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Oral opioid prescribing to active duty US military personnel: a cross-sectional population
  1. Joshua M Junge1,2,3,
  2. Hailey Murray4,
  3. Ashton H Goldman5,6,
  4. Gregory J Booth1,2,3 and
  5. George C Balazs5,6
  1. 1 Department of Anesthesiology and Pain Medicine, Naval Medical Center Portsmouth, Portsmouth, Virginia, USA
  2. 2 Department of Anesthesiology, Uniformed Services University of the Health Sciences, Bethesda, Maryland, USA
  3. 3 Naval Biotechnology Group, Naval Medical Center Portsmouth, Portsmouth, VA, USA
  4. 4 Family Medicine, US Naval Hospital Jacksonville, Jacksonville, Florida, USA
  5. 5 Bone & Joint Sports Medicine Institute, Department of Orthopaedic Surgery, Naval Medical Center Portsmouth, Portsmouth, Virginia, USA
  6. 6 Department of Surgery, Uniformed Services University of the Health Sciences, Bethesda, MD, USA
  1. Correspondence to Dr George C Balazs, Orthopaedic Surgery, Naval Medical Center Portsmouth, Portsmouth, Virginia, USA; gcbalazs{at}gmail.com

Abstract

Introduction While civilian opioid prescriptions have seen a dramatic decline in recent years, there are few studies investigating trends in opioid prescription in the active duty military population. We evaluated oral opioid prescribing patterns to active duty military personnel in the Military Health System (MHS) from 2017 to 2020 to determine the incidence of opioid prescriptions as well as demographic and military-specific risk factors for receiving an oral opioid prescription.

Methods The MHS Data Repository was queried from 2017 to 2020 to identify all outpatient oral opioid prescriptions to active duty military personnel in August of each year as well as demographic information on the study population. Data were evaluated in a logistic regression model, and ORs of receiving an oral opioid prescription were calculated for each factor.

Results The proportion of active duty military personnel receiving an oral opioid prescription declined from 2.71% to 1.26% (53% relative reduction) over the study period. Within the logistic regression model, female military personnel were significantly more likely to receive opioid prescriptions compared with men, and there was a stepwise increase in likelihood of an opioid prescription with increasing age. Army and Marine personnel, personnel without a history of military deployment and those stationed within the continental USA were significantly more likely to receive an opioid prescription.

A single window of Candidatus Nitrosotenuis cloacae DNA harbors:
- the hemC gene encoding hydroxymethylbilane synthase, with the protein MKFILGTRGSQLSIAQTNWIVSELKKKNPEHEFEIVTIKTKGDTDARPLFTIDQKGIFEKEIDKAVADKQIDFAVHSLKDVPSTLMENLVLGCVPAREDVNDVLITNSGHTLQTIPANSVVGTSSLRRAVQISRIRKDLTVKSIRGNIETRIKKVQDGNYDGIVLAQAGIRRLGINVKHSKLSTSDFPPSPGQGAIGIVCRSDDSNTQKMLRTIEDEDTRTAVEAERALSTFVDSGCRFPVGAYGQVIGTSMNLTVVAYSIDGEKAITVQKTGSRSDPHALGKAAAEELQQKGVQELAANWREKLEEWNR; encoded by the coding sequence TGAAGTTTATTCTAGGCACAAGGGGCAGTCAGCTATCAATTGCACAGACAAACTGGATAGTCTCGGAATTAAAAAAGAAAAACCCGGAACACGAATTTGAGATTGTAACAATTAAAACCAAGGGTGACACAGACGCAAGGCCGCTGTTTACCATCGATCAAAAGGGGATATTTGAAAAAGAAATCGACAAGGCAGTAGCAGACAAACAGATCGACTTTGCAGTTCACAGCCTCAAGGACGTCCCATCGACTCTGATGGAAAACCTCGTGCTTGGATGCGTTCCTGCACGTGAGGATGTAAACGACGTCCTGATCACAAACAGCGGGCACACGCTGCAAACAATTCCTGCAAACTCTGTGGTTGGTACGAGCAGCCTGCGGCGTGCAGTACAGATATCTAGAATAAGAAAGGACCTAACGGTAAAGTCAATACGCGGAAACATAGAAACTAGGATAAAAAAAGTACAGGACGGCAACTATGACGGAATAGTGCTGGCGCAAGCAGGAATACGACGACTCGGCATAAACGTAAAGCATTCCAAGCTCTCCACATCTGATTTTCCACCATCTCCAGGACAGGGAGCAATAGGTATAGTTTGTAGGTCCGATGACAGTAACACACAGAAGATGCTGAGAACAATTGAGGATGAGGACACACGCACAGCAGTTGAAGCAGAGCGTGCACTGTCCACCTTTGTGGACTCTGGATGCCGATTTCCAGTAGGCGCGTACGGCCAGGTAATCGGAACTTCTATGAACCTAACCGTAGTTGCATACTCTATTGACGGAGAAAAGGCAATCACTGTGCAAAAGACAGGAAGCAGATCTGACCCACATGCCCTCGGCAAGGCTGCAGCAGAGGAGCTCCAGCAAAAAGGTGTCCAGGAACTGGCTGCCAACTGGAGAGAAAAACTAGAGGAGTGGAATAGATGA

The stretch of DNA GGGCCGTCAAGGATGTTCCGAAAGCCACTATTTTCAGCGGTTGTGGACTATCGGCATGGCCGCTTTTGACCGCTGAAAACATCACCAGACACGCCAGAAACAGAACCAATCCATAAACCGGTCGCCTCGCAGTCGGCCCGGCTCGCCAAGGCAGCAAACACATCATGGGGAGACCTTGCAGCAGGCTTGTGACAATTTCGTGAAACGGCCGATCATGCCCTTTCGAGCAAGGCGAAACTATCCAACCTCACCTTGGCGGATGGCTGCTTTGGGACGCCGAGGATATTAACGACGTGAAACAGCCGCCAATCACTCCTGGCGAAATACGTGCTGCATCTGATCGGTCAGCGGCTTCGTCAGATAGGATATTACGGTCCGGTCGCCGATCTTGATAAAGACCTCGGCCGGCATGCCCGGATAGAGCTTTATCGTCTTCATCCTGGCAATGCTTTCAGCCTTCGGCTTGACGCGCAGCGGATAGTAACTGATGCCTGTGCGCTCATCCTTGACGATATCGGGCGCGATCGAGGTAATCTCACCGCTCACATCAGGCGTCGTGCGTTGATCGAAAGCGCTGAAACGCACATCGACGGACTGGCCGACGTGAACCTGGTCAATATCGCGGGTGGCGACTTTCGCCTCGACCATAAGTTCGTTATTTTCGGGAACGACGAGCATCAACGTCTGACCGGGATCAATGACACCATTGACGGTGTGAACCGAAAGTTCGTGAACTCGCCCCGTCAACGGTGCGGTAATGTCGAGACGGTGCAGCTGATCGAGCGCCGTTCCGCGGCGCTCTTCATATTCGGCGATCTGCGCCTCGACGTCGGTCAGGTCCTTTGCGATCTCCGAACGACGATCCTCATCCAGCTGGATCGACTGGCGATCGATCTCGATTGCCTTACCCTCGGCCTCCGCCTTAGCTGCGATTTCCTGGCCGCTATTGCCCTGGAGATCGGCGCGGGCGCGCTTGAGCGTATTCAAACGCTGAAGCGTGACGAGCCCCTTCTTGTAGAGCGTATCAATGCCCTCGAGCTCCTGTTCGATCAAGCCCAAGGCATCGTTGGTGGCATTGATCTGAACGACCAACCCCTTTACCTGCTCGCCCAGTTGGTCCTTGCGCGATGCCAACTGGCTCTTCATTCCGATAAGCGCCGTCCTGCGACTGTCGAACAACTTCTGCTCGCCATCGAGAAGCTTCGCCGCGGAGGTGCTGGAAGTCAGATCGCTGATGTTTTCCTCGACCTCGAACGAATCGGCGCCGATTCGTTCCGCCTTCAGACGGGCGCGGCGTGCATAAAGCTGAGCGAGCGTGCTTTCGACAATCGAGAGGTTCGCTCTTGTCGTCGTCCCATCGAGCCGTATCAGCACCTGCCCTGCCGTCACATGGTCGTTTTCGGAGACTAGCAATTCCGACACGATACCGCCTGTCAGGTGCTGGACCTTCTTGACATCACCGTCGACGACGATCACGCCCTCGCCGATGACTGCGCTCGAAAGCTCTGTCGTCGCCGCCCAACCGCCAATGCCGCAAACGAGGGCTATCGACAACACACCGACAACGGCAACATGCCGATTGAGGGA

Discussion The substantial decrease in oral opioid prescriptions to active duty military personnel mirrors data published in the civilian community. The identified risk factors for receiving an opioid prescription may be potential targets for future interventions to further decrease prescribing.

  • Analgesics, Opioid
  • Epidemiology
  • Opioid-Related Disorders

Data availability statement

Data are available upon reasonable request.

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Data availability statement

Data are available upon reasonable request.

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Footnotes

  • Contributors JMG assisted in project conception and design, data collection, data analysis and was primarily responsible for drafting and editing the manuscript, and approved the final manuscript. HM assisted with project conception and design, data collection, and editing of the manuscript, and approved the final submitted manuscript. AHG assisted with data analysis, editing of the manuscript and approved the final submitted manuscript. GJB assisted with project conception and design, data analysis, editing of the manuscript, and approved the final submitted manuscript. GCB was primarily responsible for the overall project conception and design, assisted with data collection and data analysis, was primarily responsible for creation of all figures, assisted in drafting and editing of the manuscript, and approved the final submitted manuscript. GCB accepts full responsibility for the work and conduct of the study, had access to the data, and controlled the decision to publish. All authors had full, unrestricted access to the data reported in this study.

  • Funding The authors have not declared a specific grant for this research from any funding agency in the public, commercial or not-for-profit sectors.

  • Disclaimer The views expressed in this manuscript reflect the results of research conducted by the authors and do not necessarily reflect the official policy or position of the Department of the Navy, Department of Defense, or the United States Government.

  • Competing interests None declared.

  • Provenance and peer review Not commissioned; externally peer reviewed.

  • Supplemental material This content has been supplied by the author(s). It has not been vetted by BMJ Publishing Group Limited (BMJ) and may not have been peer-reviewed. Any opinions or recommendations discussed are solely those of the author(s) and are not endorsed by BMJ. BMJ disclaims all liability and responsibility arising from any reliance placed on the content. Where the content includes any translated material, BMJ does not warrant the accuracy and reliability of the translations (including but not limited to local regulations, clinical guidelines, terminology, drug names and drug dosages), and is not responsible for any error and/or omissions arising from translation and adaptation or otherwise.